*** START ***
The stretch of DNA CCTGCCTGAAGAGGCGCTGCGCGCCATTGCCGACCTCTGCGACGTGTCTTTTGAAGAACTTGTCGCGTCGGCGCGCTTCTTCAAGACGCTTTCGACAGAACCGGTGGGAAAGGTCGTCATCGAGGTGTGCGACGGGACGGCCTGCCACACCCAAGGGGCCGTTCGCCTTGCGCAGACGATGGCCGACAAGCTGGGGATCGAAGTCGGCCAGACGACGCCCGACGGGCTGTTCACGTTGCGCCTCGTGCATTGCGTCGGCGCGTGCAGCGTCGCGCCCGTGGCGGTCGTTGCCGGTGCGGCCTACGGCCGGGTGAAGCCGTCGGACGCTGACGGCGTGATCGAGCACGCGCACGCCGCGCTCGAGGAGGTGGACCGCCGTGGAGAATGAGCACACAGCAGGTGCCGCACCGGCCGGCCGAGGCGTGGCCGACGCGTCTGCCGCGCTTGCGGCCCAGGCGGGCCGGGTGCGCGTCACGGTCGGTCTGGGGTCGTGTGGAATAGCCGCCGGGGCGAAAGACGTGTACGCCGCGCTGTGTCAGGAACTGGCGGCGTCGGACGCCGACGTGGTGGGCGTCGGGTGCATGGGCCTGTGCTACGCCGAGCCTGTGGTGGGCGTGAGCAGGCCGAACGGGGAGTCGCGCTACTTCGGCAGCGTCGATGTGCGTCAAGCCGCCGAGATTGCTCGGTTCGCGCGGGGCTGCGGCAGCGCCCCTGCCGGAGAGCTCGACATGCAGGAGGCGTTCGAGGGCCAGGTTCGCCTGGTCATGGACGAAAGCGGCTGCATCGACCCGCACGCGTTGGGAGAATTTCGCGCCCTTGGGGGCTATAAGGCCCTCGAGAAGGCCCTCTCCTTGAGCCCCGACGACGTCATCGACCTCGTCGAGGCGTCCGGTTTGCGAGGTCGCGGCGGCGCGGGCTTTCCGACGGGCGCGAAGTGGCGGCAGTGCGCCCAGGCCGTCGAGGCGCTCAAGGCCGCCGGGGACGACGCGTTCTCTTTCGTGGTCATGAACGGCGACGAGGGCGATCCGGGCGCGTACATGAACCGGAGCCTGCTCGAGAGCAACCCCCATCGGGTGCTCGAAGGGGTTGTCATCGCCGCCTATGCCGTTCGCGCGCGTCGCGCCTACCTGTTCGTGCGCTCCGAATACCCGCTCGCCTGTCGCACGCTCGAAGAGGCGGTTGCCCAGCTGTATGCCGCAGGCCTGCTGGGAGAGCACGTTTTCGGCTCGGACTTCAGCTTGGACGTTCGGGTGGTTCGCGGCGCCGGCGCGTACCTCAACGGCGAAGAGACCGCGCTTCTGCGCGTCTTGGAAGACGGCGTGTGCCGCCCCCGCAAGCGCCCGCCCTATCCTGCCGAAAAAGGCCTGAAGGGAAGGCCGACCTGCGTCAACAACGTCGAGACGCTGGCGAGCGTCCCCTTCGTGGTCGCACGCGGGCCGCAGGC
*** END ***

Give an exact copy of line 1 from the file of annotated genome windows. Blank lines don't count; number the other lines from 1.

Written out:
The stretch of DNA CCTGCCTGAAGAGGCGCTGCGCGCCATTGCCGACCTCTGCGACGTGTCTTTTGAAGAACTTGTCGCGTCGGCGCGCTTCTTCAAGACGCTTTCGACAGAACCGGTGGGAAAGGTCGTCATCGAGGTGTGCGACGGGACGGCCTGCCACACCCAAGGGGCCGTTCGCCTTGCGCAGACGATGGCCGACAAGCTGGGGATCGAAGTCGGCCAGACGACGCCCGACGGGCTGTTCACGTTGCGCCTCGTGCATTGCGTCGGCGCGTGCAGCGTCGCGCCCGTGGCGGTCGTTGCCGGTGCGGCCTACGGCCGGGTGAAGCCGTCGGACGCTGACGGCGTGATCGAGCACGCGCACGCCGCGCTCGAGGAGGTGGACCGCCGTGGAGAATGAGCACACAGCAGGTGCCGCACCGGCCGGCCGAGGCGTGGCCGACGCGTCTGCCGCGCTTGCGGCCCAGGCGGGCCGGGTGCGCGTCACGGTCGGTCTGGGGTCGTGTGGAATAGCCGCCGGGGCGAAAGACGTGTACGCCGCGCTGTGTCAGGAACTGGCGGCGTCGGACGCCGACGTGGTGGGCGTCGGGTGCATGGGCCTGTGCTACGCCGAGCCTGTGGTGGGCGTGAGCAGGCCGAACGGGGAGTCGCGCTACTTCGGCAGCGTCGATGTGCGTCAAGCCGCCGAGATTGCTCGGTTCGCGCGGGGCTGCGGCAGCGCCCCTGCCGGAGAGCTCGACATGCAGGAGGCGTTCGAGGGCCAGGTTCGCCTGGTCATGGACGAAAGCGGCTGCATCGACCCGCACGCGTTGGGAGAATTTCGCGCCCTTGGGGGCTATAAGGCCCTCGAGAAGGCCCTCTCCTTGAGCCCCGACGACGTCATCGACCTCGTCGAGGCGTCCGGTTTGCGAGGTCGCGGCGGCGCGGGCTTTCCGACGGGCGCGAAGTGGCGGCAGTGCGCCCAGGCCGTCGAGGCGCTCAAGGCCGCCGGGGACGACGCGTTCTCTTTCGTGGTCATGAACGGCGACGAGGGCGATCCGGGCGCGTACATGAACCGGAGCCTGCTCGAGAGCAACCCCCATCGGGTGCTCGAAGGGGTTGTCATCGCCGCCTATGCCGTTCGCGCGCGTCGCGCCTACCTGTTCGTGCGCTCCGAATACCCGCTCGCCTGTCGCACGCTCGAAGAGGCGGTTGCCCAGCTGTATGCCGCAGGCCTGCTGGGAGAGCACGTTTTCGGCTCGGACTTCAGCTTGGACGTTCGGGTGGTTCGCGGCGCCGGCGCGTACCTCAACGGCGAAGAGACCGCGCTTCTGCGCGTCTTGGAAGACGGCGTGTGCCGCCCCCGCAAGCGCCCGCCCTATCCTGCCGAAAAAGGCCTGAAGGGAAGGCCGACCTGCGTCAACAACGTCGAGACGCTGGCGAGCGTCCCCTTCGTGGTCGCACGCGGGCCGCAGGC